Local NGO Hope For Women has released a book on women’s rights in Islam in an effort to counter what it has described as a growth in “conservative Islamic teachings or religious justifications, that use Islam as a tool to intimidate and repress women”.
The book, titled “Women’s Rights Through an Islamic Lens”, has been compiled by Hope For Women with support from renowned local Islamic scholar Dr Ibrahim Zakariyya Moosa.
Minivan News was told during the launch that the publication attempts to challenge a perceived emergence of more religious conservative viewpoints in Maldivian society regarding the role of women and gender equality.
Issues addressed by the book include polygamy, a husband’s right to beat his wife, inheritance and the right to divorce.
Hope For Women’s co-founder, former Gender Minister Aneesa Ahmed, expressed particular concern over the growth of conservative views that she argued were limiting the role of women in society to domestic spheres and portraying them as being inferior to men.
She recalled hearing an Islamic scholar preaching on television that women become a “property” of their husbands following marriage, and said such preaching has to be stopped.
“This kind of conservative views that belittle a person is a major obstacle to building harmonious relationships on which a strong family and society is built on,” Aneesa noted.
“Many of the problems existing in our society roots back to inferior roles women and girls have within their households,” she observed. “I hope these publications will clarify the rights and status of women in Islam and create more awareness within our society.”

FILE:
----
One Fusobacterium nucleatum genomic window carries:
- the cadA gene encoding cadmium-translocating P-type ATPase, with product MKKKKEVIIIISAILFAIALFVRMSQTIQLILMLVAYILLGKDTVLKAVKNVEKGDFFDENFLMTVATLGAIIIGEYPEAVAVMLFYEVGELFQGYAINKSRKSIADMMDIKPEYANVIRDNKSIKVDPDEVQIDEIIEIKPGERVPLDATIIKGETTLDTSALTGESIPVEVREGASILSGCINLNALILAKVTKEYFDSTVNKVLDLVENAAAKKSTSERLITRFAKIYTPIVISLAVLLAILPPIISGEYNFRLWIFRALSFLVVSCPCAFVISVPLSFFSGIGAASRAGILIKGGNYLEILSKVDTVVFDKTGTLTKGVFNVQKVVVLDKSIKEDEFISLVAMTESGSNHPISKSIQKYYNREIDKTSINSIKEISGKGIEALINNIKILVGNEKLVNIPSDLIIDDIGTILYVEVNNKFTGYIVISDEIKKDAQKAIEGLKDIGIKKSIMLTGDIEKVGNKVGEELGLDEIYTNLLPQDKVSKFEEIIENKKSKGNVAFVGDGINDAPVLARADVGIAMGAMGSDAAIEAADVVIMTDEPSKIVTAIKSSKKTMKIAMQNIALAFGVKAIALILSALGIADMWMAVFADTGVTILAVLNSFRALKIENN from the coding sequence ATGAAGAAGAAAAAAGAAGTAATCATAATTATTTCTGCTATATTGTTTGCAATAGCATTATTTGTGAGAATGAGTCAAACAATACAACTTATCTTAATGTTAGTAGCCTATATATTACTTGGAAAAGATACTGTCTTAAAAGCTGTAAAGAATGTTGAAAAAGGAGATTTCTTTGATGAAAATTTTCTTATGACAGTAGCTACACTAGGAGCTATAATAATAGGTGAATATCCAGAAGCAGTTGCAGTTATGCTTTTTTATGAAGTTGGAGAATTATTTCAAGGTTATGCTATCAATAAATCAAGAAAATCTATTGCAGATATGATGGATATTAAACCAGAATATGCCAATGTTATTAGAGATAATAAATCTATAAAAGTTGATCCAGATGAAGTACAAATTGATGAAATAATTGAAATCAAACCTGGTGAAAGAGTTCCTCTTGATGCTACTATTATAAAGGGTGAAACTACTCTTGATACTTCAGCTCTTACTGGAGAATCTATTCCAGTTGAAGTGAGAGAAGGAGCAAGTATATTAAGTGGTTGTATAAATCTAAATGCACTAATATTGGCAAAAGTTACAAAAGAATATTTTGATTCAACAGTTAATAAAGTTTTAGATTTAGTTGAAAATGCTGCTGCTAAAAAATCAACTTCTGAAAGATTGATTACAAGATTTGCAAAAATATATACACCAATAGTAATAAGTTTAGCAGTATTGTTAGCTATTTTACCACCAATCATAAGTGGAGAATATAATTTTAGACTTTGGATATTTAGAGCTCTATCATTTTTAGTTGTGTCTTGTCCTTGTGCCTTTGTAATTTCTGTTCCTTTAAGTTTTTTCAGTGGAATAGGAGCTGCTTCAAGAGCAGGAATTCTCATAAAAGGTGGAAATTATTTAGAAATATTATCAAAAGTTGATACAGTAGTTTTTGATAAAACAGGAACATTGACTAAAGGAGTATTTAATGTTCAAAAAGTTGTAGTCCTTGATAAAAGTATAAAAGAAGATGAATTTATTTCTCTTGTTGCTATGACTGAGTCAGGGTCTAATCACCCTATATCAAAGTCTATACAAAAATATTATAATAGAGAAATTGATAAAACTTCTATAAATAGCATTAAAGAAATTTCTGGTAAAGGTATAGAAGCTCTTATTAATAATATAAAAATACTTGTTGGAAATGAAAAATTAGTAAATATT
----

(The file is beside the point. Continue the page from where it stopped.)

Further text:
The NGO has also translated three publications from the international organisation ‘Sisters of Islam’ – including “Are Muslim men allowed to beat their wives?”, “Are women and men equal before Allah?” and “Musawah Framework for Action”.
Musawah is described as a holistic framework created by a group of 12 Muslim activists and scholars from 11 countries on “promoting concepts of justice and equality in Islam, and the Muslim family in particular,” according to its website.
Hope for Women said it had “become incumbent upon all civil society actors to speak out and stand up against the widespread prejudices that encourage women to be relegated to a marginalised existence and sometimes subjected to extraordinary acts of violence.”
Speaking at the launching ceremony of the project yesterday (July 30), newly appointed Gender Minister Dr Aamaal Ali observed that “outdated ways of thinking are being preached today as the Islamic way, and this has resulted in a backlash against women’s role in society”
“My students tell me they hear a certain sermon when they get into a taxi. They face discrimination at some gatherings from other women and outside forces are influencing their family life. Some girls also tell me their husbands are pressuring them for a second marriage,” explained Dr Amaal, who has served as a teacher and principal at the all-girls Ameeniya School in Male’.
“Sometimes when I think, I wonder if women are seen as disposable, to throw away once they become old. Because women are today often being treated as disposable beings,” she added.
The minister noted that if young women in the country informed themselves about religion with education, as well as providing themselves with empowerment and economic emancipation, it would help reduce many of the problems they faced such as domestic violence.